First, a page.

Reverse osmosis explained
There are many different ways of water cleaning, but most people agree that reverse-osmosis is the best, and therefore it is used much in industry.
Osmosis is based upon the fundamental pursuit for balance. Two fluids containing different concentrations of dissolved solids that come in contact with each other will mix until the concentration is uniform. When these two fluids are separated by a semi permeable membrane (which lets the fluid flow through, while dissolved solids stay behind), the fluid containing the lower concentration will move through the membrane into the fluid containing the higher concentration of dissolved solids
After a while the water level will be higher on one side of the membrane. The difference in height is called the osmotic pressure.
Reverse osmosis removes all contaminants such as nitrate, nitrite, fungicides, herbicides, drug residues, hormones, asbestos, bacteria, etc. from the water.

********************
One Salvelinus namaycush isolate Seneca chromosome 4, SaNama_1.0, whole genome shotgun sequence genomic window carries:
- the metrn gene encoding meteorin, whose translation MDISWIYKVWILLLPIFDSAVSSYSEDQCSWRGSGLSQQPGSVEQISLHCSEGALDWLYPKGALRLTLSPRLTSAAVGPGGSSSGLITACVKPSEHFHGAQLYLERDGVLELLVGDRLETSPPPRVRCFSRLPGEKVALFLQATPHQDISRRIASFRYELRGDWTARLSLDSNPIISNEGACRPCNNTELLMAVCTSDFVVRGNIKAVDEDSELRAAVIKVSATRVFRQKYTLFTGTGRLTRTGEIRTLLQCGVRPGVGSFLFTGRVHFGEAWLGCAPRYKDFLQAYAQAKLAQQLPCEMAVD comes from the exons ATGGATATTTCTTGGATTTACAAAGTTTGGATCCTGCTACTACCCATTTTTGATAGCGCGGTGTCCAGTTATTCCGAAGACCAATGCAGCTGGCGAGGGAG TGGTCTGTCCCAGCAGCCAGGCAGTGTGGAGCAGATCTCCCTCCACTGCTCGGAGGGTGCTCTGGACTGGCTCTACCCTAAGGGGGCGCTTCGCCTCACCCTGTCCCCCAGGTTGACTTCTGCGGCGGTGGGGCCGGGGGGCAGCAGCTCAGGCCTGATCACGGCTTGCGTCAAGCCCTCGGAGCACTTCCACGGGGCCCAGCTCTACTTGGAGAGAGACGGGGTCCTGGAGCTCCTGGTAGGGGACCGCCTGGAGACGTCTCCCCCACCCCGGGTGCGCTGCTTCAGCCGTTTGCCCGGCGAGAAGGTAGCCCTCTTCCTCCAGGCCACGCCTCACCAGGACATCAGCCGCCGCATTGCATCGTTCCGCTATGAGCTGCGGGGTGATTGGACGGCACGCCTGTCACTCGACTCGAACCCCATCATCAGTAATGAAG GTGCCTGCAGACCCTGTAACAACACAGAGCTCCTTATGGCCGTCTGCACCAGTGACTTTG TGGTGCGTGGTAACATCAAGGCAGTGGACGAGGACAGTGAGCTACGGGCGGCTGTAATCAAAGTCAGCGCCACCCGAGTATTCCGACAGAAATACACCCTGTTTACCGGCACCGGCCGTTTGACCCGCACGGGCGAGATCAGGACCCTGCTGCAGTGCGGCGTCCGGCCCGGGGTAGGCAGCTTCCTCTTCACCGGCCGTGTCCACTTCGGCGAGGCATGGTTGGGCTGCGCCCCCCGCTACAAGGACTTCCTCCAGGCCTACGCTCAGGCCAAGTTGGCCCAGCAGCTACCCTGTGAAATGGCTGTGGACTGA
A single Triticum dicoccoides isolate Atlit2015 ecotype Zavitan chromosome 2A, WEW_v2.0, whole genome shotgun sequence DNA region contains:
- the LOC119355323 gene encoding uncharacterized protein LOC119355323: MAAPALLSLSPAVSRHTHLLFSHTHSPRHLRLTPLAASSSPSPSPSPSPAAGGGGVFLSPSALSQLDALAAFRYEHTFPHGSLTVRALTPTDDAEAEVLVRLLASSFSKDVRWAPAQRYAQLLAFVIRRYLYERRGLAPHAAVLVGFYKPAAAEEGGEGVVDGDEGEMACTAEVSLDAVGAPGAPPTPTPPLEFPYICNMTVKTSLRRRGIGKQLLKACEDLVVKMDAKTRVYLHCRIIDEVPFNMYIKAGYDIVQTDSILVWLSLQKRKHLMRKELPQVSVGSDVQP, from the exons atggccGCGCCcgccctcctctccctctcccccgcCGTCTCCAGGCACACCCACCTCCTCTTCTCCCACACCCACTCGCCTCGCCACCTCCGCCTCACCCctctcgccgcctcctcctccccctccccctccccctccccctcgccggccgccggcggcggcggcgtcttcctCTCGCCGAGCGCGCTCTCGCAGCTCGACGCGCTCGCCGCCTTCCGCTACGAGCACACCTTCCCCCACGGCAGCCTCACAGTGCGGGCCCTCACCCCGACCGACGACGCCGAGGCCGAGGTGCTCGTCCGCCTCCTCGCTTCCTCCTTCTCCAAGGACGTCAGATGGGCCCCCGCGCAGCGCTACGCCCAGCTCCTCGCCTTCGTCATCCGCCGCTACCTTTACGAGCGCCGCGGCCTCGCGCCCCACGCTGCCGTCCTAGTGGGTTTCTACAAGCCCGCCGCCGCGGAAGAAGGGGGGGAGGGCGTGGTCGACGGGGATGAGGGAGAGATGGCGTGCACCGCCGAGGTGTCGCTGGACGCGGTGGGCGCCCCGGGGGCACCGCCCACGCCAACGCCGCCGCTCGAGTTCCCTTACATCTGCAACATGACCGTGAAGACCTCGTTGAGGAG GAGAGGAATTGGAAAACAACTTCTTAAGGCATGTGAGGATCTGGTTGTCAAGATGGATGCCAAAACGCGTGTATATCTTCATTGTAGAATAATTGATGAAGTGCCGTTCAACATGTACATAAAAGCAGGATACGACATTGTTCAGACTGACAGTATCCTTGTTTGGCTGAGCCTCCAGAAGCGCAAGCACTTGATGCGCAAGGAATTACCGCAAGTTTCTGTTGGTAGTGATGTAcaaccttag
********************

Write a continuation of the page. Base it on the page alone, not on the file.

Reverse osmosis uses a semi-permeable membrane allowing pure water to pass through it, while rejecting the contaminants that are too large to pass through the tiny pores in the membrane. Reverse osmosis systems use a process known as crossflow to allow the membrane to continually clean itself.
As some of the fluid passes through the membrane the rest continues downstream, sweeping the rejected contaminants away from the membrane and down the drain. The process of reverse osmosis requires a driving force to push the fluid through the membrane (the pressure provided by a standard residential water system is sufficient: 40 psi or 2,8bar).
Untreated water is put under pressure against a synthetic, semi-permeable (semipermeable) membrane which is permeable to water molecules but not for impurities. On the other side of the membrane assemble only clean water. The contaminants are washed away and discharged into the drain.
The amer. navy and many other people at sea have used reverse osmosis to produce drinkable water from sea water since 1950 when the technique was 'found' by a guy in California. The beauty of this technique is that it utilizes a physical law.
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